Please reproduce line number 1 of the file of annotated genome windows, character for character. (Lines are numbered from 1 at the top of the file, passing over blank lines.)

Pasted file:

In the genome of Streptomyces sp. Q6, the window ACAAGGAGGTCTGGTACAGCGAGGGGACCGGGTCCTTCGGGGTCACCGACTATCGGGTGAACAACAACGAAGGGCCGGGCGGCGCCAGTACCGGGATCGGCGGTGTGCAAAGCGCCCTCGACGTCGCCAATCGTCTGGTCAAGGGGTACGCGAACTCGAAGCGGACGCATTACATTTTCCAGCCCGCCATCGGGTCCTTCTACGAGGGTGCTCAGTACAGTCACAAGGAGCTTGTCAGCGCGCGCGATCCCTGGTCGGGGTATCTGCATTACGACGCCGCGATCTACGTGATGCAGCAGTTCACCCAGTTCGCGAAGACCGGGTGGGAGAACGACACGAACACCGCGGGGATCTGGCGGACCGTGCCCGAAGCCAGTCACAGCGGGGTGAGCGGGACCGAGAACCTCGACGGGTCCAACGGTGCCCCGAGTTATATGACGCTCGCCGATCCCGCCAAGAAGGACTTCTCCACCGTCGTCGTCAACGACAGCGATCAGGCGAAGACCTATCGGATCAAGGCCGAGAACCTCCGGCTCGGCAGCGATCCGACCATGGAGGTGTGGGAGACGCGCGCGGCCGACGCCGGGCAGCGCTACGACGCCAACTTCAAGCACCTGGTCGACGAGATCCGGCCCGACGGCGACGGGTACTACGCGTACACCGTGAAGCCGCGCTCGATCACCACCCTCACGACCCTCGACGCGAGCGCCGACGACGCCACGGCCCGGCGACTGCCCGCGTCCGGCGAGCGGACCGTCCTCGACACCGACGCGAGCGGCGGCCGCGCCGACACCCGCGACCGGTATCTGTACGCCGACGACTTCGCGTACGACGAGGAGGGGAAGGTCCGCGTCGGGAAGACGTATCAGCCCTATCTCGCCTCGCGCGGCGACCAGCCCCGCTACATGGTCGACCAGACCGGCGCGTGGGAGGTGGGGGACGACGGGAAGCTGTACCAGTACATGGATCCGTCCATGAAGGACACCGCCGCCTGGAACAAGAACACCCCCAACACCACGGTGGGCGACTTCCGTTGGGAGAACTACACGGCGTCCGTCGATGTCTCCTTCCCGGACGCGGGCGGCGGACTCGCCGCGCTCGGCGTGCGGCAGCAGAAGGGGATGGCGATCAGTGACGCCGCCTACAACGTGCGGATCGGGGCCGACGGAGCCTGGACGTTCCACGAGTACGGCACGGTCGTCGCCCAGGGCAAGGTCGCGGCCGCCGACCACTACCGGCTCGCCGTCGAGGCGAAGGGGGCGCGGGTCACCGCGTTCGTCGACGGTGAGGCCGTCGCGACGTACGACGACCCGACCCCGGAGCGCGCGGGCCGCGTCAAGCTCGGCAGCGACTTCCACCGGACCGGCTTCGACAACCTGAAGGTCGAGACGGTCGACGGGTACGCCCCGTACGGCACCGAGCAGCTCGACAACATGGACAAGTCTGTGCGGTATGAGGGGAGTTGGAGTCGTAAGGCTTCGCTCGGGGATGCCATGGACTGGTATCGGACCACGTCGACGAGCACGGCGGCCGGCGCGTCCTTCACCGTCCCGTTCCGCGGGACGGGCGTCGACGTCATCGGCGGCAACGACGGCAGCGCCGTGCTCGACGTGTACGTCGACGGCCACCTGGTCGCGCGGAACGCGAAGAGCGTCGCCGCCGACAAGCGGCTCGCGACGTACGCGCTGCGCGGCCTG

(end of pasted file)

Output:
In the genome of Streptomyces sp. Q6, the window ACAAGGAGGTCTGGTACAGCGAGGGGACCGGGTCCTTCGGGGTCACCGACTATCGGGTGAACAACAACGAAGGGCCGGGCGGCGCCAGTACCGGGATCGGCGGTGTGCAAAGCGCCCTCGACGTCGCCAATCGTCTGGTCAAGGGGTACGCGAACTCGAAGCGGACGCATTACATTTTCCAGCCCGCCATCGGGTCCTTCTACGAGGGTGCTCAGTACAGTCACAAGGAGCTTGTCAGCGCGCGCGATCCCTGGTCGGGGTATCTGCATTACGACGCCGCGATCTACGTGATGCAGCAGTTCACCCAGTTCGCGAAGACCGGGTGGGAGAACGACACGAACACCGCGGGGATCTGGCGGACCGTGCCCGAAGCCAGTCACAGCGGGGTGAGCGGGACCGAGAACCTCGACGGGTCCAACGGTGCCCCGAGTTATATGACGCTCGCCGATCCCGCCAAGAAGGACTTCTCCACCGTCGTCGTCAACGACAGCGATCAGGCGAAGACCTATCGGATCAAGGCCGAGAACCTCCGGCTCGGCAGCGATCCGACCATGGAGGTGTGGGAGACGCGCGCGGCCGACGCCGGGCAGCGCTACGACGCCAACTTCAAGCACCTGGTCGACGAGATCCGGCCCGACGGCGACGGGTACTACGCGTACACCGTGAAGCCGCGCTCGATCACCACCCTCACGACCCTCGACGCGAGCGCCGACGACGCCACGGCCCGGCGACTGCCCGCGTCCGGCGAGCGGACCGTCCTCGACACCGACGCGAGCGGCGGCCGCGCCGACACCCGCGACCGGTATCTGTACGCCGACGACTTCGCGTACGACGAGGAGGGGAAGGTCCGCGTCGGGAAGACGTATCAGCCCTATCTCGCCTCGCGCGGCGACCAGCCCCGCTACATGGTCGACCAGACCGGCGCGTGGGAGGTGGGGGACGACGGGAAGCTGTACCAGTACATGGATCCGTCCATGAAGGACACCGCCGCCTGGAACAAGAACACCCCCAACACCACGGTGGGCGACTTCCGTTGGGAGAACTACACGGCGTCCGTCGATGTCTCCTTCCCGGACGCGGGCGGCGGACTCGCCGCGCTCGGCGTGCGGCAGCAGAAGGGGATGGCGATCAGTGACGCCGCCTACAACGTGCGGATCGGGGCCGACGGAGCCTGGACGTTCCACGAGTACGGCACGGTCGTCGCCCAGGGCAAGGTCGCGGCCGCCGACCACTACCGGCTCGCCGTCGAGGCGAAGGGGGCGCGGGTCACCGCGTTCGTCGACGGTGAGGCCGTCGCGACGTACGACGACCCGACCCCGGAGCGCGCGGGCCGCGTCAAGCTCGGCAGCGACTTCCACCGGACCGGCTTCGACAACCTGAAGGTCGAGACGGTCGACGGGTACGCCCCGTACGGCACCGAGCAGCTCGACAACATGGACAAGTCTGTGCGGTATGAGGGGAGTTGGAGTCGTAAGGCTTCGCTCGGGGATGCCATGGACTGGTATCGGACCACGTCGACGAGCACGGCGGCCGGCGCGTCCTTCACCGTCCCGTTCCGCGGGACGGGCGTCGACGTCATCGGCGGCAACGACGGCAGCGCCGTGCTCGACGTGTACGTCGACGGCCACCTGGTCGCGCGGAACGCGAAGAGCGTCGCCGCCGACAAGCGGCTCGCGACGTACGCGCTGCGCGGCCTG